As a result of these systematic behavioral patterns, formed by actions translated into different intervention levels, we conclude that the observed educators ensure that the three basic psychological needs proposed by self-determination theory are satisfied. The stability of the educators’ instrumental action provides children with a sense of security and relatedness (Deci and Ryan, 2000); the environment where they are playing is predictable and familiar, so they feel safe and open to play (Kálló and Balog, 2013). At the same time, through the adaptation of the relational dimension of their actions, they make sure that each child’s play needs are satisfied. Therefore, children will always be open to exploring, so they can live their own competence (White, 1959; Pikler, 2018) in each developmental stage and at any moment. Finally, educators never suggest games directly, but they indirectly accompany children’s playful activity, and even when they support children who are facing a complex task, it is children who ask for the educator’s help. Therefore, their educational activity consists of ensuring that children’s actions are always a result of their internal needs and their capacities. They are self-endorsed, so they promote children’s autonomy (Deci and Ryan, 2000).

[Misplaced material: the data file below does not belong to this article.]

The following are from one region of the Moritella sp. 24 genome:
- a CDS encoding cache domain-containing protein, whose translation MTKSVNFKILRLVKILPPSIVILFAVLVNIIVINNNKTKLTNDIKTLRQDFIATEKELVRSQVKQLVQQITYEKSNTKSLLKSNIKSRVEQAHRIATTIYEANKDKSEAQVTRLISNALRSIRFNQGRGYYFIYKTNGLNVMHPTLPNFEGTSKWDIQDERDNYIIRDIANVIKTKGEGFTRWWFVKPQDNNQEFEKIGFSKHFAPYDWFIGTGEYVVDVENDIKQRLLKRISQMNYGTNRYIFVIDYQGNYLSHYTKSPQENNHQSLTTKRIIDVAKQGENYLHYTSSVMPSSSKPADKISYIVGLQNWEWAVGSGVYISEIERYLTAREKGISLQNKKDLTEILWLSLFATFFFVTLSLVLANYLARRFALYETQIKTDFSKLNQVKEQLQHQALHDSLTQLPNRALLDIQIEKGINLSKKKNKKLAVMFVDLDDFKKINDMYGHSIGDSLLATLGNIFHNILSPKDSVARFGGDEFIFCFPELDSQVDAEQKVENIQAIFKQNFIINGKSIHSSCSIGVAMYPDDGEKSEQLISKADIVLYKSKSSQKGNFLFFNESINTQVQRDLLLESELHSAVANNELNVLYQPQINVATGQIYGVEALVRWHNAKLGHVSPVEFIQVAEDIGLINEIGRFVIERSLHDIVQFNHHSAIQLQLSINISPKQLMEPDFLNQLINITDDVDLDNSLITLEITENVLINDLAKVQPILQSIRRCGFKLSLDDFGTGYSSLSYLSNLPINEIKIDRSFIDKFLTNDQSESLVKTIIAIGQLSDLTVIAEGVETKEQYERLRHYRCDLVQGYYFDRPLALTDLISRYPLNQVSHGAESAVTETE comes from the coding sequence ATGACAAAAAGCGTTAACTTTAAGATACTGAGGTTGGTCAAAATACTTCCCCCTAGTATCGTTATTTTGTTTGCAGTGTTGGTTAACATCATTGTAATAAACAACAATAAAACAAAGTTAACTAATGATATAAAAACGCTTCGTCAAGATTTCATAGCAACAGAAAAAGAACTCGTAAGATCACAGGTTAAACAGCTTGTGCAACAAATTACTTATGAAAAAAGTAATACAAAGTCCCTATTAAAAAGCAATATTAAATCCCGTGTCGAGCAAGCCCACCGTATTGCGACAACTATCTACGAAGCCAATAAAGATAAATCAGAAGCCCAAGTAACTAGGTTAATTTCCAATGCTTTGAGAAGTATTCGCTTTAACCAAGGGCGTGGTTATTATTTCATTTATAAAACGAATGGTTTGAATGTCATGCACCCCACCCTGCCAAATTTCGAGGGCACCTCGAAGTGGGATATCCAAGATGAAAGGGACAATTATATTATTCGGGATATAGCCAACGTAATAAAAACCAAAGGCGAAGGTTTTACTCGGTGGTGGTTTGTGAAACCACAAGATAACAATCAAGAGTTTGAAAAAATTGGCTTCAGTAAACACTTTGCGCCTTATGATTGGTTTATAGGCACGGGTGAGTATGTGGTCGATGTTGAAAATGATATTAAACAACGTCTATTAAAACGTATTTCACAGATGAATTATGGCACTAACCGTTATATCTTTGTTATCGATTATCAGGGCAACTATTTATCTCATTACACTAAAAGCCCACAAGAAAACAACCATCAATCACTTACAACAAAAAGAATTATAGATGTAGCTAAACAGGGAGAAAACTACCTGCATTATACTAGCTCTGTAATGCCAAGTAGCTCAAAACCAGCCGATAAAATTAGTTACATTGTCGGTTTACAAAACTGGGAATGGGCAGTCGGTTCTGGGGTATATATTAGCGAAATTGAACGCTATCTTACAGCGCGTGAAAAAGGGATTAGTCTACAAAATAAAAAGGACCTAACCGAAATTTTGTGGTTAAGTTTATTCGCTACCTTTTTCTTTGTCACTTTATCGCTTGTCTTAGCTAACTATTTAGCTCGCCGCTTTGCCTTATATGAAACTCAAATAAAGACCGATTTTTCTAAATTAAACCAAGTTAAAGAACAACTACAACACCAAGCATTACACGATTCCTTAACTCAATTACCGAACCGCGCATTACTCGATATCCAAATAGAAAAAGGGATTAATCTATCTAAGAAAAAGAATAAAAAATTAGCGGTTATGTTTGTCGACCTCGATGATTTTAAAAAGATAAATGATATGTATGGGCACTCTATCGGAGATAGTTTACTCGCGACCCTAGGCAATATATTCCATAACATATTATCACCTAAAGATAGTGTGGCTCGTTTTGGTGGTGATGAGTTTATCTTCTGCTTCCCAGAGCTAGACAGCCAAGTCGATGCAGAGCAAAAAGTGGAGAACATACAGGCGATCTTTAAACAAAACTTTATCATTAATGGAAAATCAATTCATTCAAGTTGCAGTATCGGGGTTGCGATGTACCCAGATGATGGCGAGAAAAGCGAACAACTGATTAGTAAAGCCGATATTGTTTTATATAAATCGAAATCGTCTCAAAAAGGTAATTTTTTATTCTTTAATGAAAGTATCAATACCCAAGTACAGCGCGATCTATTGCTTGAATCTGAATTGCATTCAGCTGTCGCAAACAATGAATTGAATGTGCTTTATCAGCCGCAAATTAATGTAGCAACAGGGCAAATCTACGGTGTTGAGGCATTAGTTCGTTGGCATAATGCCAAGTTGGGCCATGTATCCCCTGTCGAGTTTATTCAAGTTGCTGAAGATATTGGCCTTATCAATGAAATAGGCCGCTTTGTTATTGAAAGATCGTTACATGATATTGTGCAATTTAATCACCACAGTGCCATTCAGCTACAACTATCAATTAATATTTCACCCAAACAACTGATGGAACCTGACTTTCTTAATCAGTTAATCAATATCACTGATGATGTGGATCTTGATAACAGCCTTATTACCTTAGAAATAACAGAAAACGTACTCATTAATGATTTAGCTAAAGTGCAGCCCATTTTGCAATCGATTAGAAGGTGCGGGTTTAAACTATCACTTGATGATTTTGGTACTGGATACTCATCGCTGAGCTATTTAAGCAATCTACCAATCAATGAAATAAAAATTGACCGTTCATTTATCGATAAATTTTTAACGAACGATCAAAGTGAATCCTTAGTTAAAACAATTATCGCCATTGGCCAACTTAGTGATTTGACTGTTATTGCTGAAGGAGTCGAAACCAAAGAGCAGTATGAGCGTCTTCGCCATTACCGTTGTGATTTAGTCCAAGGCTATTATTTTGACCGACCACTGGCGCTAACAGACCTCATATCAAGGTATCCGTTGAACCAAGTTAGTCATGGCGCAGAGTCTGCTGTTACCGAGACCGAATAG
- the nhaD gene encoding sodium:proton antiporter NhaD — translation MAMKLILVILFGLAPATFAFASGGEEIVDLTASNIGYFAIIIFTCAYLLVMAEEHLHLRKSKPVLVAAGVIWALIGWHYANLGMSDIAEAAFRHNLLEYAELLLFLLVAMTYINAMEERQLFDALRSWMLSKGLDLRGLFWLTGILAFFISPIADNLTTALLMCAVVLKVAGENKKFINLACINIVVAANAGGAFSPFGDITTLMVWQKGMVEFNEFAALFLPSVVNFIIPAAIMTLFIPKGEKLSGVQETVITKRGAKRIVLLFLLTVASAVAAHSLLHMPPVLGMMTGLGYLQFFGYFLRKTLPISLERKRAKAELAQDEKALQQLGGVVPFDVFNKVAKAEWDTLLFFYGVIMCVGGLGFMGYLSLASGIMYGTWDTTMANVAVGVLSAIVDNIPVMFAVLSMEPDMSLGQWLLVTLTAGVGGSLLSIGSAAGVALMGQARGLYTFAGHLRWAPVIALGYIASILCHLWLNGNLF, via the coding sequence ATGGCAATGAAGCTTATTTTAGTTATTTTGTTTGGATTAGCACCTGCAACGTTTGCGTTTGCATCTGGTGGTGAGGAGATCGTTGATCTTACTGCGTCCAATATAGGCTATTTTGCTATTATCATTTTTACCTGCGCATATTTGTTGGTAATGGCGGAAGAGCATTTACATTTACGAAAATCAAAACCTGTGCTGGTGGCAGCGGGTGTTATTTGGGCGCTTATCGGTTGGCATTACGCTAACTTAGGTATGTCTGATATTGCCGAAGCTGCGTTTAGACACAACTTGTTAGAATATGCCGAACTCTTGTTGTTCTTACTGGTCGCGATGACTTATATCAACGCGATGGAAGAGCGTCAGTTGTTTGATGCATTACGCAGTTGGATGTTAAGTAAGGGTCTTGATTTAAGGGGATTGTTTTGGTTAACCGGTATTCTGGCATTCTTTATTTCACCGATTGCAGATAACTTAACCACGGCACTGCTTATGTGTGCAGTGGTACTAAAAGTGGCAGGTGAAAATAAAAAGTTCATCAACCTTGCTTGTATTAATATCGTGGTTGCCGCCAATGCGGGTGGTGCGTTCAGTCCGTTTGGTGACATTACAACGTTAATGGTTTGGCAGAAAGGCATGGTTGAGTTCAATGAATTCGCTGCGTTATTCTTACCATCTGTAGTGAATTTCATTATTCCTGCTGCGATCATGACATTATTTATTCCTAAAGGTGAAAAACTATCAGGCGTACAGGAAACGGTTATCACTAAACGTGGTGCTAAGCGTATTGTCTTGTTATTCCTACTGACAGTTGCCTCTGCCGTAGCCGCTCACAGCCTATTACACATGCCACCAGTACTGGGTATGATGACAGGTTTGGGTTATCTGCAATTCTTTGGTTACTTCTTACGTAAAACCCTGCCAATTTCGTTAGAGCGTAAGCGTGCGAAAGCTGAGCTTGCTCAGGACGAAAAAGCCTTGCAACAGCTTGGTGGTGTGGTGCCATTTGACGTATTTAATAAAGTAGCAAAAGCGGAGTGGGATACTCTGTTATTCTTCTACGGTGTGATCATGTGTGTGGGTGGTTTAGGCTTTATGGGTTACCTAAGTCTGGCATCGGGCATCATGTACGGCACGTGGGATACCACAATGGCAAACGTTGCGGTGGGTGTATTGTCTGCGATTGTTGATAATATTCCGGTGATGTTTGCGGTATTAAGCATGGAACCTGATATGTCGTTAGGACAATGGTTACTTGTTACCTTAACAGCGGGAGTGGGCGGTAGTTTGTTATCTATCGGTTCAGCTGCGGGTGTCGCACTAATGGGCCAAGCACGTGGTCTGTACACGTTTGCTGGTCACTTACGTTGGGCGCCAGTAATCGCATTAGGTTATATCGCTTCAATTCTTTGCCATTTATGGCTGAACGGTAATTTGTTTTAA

The adaptation of the educators’ actions to the circumstances of each moment can be seen as facilitating so that children can be focused on their own activity. Consequently, children’s activity will potentially evolve from subjective to more objective actions toward the external world (Wallon, 1980). The functional integration of those discoveries results in more complex activities and thoughts (Wallon, 2008). So, children’s action toward the external world permits the construction of their internal world; it enables their psychological construction. Like this, the emergence of the self will come naturally and, together with that, a self-determined behavior. The environment enables child development, but the child is the protagonist of his or her own development.